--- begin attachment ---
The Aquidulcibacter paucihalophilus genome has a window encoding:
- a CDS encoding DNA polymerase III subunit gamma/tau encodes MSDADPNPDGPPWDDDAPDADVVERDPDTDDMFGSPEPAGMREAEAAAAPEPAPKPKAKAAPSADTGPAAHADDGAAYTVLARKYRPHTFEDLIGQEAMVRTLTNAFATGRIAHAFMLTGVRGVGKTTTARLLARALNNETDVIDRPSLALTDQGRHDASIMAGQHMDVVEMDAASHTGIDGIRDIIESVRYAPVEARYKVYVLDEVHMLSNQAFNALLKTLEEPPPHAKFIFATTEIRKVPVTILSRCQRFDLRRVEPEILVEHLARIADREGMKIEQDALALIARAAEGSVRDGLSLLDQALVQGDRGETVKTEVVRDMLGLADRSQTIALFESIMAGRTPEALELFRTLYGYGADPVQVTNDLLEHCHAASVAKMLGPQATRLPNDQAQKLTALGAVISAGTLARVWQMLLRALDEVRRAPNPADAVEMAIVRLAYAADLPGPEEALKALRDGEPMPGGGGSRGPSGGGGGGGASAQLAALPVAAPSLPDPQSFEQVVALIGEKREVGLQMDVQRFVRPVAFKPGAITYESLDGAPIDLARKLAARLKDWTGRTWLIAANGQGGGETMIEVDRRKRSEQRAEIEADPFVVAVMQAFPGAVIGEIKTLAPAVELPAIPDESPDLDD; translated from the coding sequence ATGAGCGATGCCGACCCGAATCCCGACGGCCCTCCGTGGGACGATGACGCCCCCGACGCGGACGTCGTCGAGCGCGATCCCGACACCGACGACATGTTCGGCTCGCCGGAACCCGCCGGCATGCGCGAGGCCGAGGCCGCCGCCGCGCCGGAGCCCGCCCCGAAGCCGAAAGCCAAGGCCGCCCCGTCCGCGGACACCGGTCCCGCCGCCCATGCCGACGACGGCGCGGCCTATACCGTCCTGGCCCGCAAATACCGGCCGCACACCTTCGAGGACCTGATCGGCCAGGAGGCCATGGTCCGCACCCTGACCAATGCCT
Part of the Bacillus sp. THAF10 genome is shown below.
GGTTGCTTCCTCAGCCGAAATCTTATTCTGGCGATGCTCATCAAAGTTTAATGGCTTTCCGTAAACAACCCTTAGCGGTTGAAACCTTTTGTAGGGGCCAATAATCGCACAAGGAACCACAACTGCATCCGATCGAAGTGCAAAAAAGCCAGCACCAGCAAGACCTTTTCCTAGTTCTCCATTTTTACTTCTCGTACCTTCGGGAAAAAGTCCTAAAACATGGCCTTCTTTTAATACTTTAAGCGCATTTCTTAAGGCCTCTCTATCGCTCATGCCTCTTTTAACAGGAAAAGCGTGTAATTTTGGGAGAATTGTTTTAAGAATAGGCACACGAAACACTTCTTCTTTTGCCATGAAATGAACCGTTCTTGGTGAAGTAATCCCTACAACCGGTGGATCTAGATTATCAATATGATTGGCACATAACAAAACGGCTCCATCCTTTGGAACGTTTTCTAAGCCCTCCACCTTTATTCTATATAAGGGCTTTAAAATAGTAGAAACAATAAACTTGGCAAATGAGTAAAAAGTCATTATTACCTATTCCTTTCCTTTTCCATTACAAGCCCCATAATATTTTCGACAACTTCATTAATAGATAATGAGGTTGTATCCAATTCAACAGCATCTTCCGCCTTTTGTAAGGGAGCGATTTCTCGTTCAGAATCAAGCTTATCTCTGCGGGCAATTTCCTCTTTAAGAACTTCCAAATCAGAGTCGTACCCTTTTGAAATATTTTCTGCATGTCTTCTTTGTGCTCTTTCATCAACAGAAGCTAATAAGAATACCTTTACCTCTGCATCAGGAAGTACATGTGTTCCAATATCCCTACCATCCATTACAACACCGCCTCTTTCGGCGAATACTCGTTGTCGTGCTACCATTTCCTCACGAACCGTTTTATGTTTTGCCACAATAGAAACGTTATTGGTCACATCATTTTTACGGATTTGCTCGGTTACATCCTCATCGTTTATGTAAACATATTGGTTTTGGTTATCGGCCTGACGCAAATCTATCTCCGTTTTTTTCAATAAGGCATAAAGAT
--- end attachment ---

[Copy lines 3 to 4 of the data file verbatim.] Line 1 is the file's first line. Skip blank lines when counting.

Part of the Bacillus sp. THAF10 genome is shown below.
GGTTGCTTCCTCAGCCGAAATCTTATTCTGGCGATGCTCATCAAAGTTTAATGGCTTTCCGTAAACAACCCTTAGCGGTTGAAACCTTTTGTAGGGGCCAATAATCGCACAAGGAACCACAACTGCATCCGATCGAAGTGCAAAAAAGCCAGCACCAGCAAGACCTTTTCCTAGTTCTCCATTTTTACTTCTCGTACCTTCGGGAAAAAGTCCTAAAACATGGCCTTCTTTTAATACTTTAAGCGCATTTCTTAAGGCCTCTCTATCGCTCATGCCTCTTTTAACAGGAAAAGCGTGTAATTTTGGGAGAATTGTTTTAAGAATAGGCACACGAAACACTTCTTCTTTTGCCATGAAATGAACCGTTCTTGGTGAAGTAATCCCTACAACCGGTGGATCTAGATTATCAATATGATTGGCACATAACAAAACGGCTCCATCCTTTGGAACGTTTTCTAAGCCCTCCACCTTTATTCTATATAAGGGCTTTAAAATAGTAGAAACAATAAACTTGGCAAATGAGTAAAAAGTCATTATTACCTATTCCTTTCCTTTTCCATTACAAGCCCCATAATATTTTCGACAACTTCATTAATAGATAATGAGGTTGTATCCAATTCAACAGCATCTTCCGCCTTTTGTAAGGGAGCGATTTCTCGTTCAGAATCAAGCTTATCTCTGCGGGCAATTTCCTCTTTAAGAACTTCCAAATCAGAGTCGTACCCTTTTGAAATATTTTCTGCATGTCTTCTTTGTGCTCTTTCATCAACAGAAGCTAATAAGAATACCTTTACCTCTGCATCAGGAAGTACATGTGTTCCAATATCCCTACCATCCATTACAACACCGCCTCTTTCGGCGAATACTCGTTGTCGTGCTACCATTTCCTCACGAACCGTTTTATGTTTTGCCACAATAGAAACGTTATTGGTCACATCATTTTTACGGATTTGCTCGGTTACATCCTCATCGTTTATGTAAACATATTGGTTTTGGTTATCGGCCTGACGCAAATCTATCTCCGTTTTTTTCAATAAGGCATAAAGAT